GUI

Timers

Basic scoring

Levels
Persistent Game Control objects

Exercises:
     1. Create a new game that supports some sense of social play, creative play, narrative play or imaginative play that will allow for two players to play at the same time. You must create this sketch with a partner. You must start creating this game by passing the keyboard between the two of you every five minutes.
     2. Use timers to create reoccurring events within the first game that alter the game experience. This can include explicit countdown timers or implicit event timers that create events.


Week 2 Files

Patterns of Play from the National Institute for Play

C# Basics


Week 3
Animation

Proximity
Collisions
Physics implementation in Unity

Tiling
Background Tiling

Health systems

Sound

 

Week 3 Files

 

 


Week 4
Simple games
Don’t be too ambitious

Integrating the pieces
Game Control
Levels
Scores
Time
Inventory
Animations
Storing states
Sound
Input options
End Conditions
Replayability

OSC and tablets using Touch OSC
QR codes as input using OSC
Processing front end for QR codes

Leap controllers and Unity

 

Exercise:
     1. Work with two to three partners to create a sketch that investigates one or all of the following ideas: Proximity and repulsion, Collisions that do no include projectiles, Physics acting on non player objects. Your aspect ratio should be greater or equal to 5 to 1 in either horizontal or vertical orientation. The controllable character(s) should include animation with more than one state. Sound should be used in a diagetic manner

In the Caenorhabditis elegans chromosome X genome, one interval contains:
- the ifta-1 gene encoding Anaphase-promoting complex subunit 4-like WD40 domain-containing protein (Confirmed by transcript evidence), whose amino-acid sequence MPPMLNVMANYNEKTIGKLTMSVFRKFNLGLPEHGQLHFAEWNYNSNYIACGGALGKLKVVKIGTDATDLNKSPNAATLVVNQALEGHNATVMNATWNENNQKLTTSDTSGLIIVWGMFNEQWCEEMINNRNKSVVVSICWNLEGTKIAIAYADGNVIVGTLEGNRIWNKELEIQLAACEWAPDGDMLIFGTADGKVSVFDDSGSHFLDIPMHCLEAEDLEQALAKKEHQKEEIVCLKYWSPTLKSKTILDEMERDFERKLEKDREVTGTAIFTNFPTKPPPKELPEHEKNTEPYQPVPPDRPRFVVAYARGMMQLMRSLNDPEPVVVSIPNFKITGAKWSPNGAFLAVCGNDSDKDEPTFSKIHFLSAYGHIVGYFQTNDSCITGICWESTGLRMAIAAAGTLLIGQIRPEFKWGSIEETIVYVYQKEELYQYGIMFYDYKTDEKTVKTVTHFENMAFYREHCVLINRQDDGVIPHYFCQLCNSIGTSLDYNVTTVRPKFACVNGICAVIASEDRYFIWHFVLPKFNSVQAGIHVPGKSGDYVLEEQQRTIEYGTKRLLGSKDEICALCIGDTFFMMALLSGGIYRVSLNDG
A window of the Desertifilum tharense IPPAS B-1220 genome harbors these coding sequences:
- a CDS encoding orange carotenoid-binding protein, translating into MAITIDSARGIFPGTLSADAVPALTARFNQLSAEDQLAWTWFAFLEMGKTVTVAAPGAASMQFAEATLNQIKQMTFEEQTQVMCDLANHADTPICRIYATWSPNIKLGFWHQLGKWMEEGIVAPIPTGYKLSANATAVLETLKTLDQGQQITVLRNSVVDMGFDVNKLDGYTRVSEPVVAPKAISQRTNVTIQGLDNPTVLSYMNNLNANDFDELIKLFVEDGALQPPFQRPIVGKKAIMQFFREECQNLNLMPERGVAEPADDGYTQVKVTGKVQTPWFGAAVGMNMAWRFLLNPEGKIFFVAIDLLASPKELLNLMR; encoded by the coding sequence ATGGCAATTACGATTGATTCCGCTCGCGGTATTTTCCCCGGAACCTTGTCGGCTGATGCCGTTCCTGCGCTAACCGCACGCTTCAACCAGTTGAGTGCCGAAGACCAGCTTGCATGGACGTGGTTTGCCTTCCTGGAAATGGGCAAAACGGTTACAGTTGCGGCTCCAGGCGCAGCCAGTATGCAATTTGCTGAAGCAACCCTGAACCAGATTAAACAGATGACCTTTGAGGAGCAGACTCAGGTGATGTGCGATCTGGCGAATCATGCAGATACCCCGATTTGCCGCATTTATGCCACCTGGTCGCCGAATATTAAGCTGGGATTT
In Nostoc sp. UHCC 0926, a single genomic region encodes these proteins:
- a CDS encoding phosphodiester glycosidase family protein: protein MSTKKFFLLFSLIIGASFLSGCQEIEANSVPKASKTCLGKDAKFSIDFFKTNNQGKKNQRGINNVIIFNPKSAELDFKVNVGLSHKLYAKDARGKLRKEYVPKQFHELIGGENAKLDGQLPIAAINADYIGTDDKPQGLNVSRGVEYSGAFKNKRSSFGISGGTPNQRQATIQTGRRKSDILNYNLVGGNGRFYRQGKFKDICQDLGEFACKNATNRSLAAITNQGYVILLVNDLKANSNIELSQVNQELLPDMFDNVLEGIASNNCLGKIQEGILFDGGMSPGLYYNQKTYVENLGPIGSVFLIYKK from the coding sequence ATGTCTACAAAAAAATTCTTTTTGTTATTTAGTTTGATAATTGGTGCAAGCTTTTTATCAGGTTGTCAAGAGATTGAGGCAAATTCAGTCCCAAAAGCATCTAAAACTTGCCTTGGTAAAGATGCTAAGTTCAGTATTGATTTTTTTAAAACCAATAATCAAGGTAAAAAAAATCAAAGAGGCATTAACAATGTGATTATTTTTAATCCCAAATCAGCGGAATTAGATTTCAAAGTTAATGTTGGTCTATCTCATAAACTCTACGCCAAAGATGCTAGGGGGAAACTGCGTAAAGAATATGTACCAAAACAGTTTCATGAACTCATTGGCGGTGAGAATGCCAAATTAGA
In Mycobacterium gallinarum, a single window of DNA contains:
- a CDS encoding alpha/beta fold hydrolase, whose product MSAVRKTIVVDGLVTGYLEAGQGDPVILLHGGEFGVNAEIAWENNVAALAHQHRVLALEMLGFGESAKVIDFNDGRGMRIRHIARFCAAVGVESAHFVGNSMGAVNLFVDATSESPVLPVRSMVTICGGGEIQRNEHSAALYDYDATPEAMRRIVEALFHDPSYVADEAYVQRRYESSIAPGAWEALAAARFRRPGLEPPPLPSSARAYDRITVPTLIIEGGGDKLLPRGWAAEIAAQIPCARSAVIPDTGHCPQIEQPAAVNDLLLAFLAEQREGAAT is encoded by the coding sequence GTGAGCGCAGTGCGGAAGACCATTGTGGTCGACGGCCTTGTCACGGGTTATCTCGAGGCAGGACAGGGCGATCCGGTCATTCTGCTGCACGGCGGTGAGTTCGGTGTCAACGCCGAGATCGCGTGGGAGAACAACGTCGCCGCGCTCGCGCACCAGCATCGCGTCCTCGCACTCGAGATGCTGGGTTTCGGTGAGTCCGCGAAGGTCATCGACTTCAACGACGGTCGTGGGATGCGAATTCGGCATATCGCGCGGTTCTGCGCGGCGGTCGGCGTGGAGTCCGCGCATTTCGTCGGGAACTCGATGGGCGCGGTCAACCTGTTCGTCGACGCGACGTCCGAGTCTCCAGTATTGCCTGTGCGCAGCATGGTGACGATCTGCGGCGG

Exercise:
     1. Work with a partner to create two sketches that communicate with one anther using OSC to pass information that will cause a change in the receiving sketch.

 

Week 4 files

 

 

 

Week 5
Kinect
Kinect and OSC communication

Kinect examples

Exercises:
     1. Create a sketch that uses the Kinect to sense a hand to control the position of another  object on the screen.

     2.   Create a sketch that uses OSC to communicate between a Unity scenes on different machines.

 

 

Week5 files

 

Week 6
Kinect and skeletons

Hypercube introduction and planning.

Week 6 files

Kinect files

 

Exercise:
     1. Create a sketch that will detect a user and track the user's skeleton. Use this information to alter a sketch running on another computer.

Week 7
Light Control with DMX
Processing and DMX

Leap motion

Simple AI

Exercise:
Choose one of the following

     1. Create a sketch that controls the lights in the hypercube using a DMX library.
     2. Create a connection between the Leap Motion and Unity that alters a Unity scene.

 

Week 8
Work on final projects
First glimpse prototype

 

GameControl Example

 

Week 9
Work on final projects

 

Week 10
Final Presentations